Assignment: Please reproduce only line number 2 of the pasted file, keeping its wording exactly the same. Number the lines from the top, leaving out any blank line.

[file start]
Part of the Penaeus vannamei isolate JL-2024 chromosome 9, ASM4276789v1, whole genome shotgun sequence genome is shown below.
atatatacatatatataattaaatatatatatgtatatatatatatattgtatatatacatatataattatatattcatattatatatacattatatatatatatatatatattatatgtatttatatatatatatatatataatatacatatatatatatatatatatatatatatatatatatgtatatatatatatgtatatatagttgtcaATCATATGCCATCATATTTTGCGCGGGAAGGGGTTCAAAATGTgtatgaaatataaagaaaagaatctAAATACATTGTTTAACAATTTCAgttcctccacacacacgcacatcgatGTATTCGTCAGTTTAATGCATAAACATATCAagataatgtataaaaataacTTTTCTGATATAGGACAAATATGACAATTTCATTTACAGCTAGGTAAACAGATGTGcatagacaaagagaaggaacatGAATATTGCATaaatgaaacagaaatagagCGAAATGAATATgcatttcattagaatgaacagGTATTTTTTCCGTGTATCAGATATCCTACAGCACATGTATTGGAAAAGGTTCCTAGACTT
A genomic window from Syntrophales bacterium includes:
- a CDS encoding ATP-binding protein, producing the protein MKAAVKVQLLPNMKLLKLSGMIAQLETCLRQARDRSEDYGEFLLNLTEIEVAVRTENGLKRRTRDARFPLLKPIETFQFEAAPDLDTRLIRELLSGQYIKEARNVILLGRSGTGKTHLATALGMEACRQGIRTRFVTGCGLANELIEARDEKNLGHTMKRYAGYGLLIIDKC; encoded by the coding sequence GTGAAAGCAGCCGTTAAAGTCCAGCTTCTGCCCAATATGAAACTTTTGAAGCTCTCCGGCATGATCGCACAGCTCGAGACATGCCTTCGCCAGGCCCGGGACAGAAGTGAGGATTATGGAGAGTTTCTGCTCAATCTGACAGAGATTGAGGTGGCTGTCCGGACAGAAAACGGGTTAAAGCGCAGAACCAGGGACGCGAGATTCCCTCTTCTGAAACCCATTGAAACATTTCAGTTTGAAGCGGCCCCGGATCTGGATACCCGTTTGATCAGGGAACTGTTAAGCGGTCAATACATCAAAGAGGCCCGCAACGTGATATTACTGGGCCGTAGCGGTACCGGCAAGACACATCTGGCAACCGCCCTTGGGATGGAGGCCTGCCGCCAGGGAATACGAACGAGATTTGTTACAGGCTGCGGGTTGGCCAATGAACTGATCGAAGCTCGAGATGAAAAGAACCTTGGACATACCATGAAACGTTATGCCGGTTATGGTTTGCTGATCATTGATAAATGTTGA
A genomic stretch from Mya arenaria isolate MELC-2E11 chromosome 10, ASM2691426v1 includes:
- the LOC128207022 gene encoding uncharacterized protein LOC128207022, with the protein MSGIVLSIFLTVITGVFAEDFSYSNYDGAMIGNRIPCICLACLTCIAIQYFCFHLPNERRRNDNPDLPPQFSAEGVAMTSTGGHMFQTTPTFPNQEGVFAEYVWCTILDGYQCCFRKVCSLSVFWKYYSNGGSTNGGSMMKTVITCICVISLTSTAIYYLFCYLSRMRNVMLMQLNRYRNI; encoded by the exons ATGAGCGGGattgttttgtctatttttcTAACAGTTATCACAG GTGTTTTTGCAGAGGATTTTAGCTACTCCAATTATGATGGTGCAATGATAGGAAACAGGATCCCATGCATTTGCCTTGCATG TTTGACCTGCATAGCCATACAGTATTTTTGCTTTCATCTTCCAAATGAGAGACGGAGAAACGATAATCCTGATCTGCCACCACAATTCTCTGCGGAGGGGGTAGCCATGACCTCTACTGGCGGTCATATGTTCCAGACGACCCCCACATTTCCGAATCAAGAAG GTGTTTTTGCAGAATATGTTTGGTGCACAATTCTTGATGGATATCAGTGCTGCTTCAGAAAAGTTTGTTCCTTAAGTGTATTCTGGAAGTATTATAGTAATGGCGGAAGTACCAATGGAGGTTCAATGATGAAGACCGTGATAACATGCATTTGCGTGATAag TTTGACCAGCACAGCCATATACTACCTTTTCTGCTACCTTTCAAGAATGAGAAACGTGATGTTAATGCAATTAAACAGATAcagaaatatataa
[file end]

atatatacatatatataattaaatatatatatgtatatatatatatattgtatatatacatatataattatatattcatattatatatacattatatatatatatatatatattatatgtatttatatatatatatatatataatatacatatatatatatatatatatatatatatatatatatgtatatatatatatgtatatatagttgtcaATCATATGCCATCATATTTTGCGCGGGAAGGGGTTCAAAATGTgtatgaaatataaagaaaagaatctAAATACATTGTTTAACAATTTCAgttcctccacacacacgcacatcgatGTATTCGTCAGTTTAATGCATAAACATATCAagataatgtataaaaataacTTTTCTGATATAGGACAAATATGACAATTTCATTTACAGCTAGGTAAACAGATGTGcatagacaaagagaaggaacatGAATATTGCATaaatgaaacagaaatagagCGAAATGAATATgcatttcattagaatgaacagGTATTTTTTCCGTGTATCAGATATCCTACAGCACATGTATTGGAAAAGGTTCCTAGACTT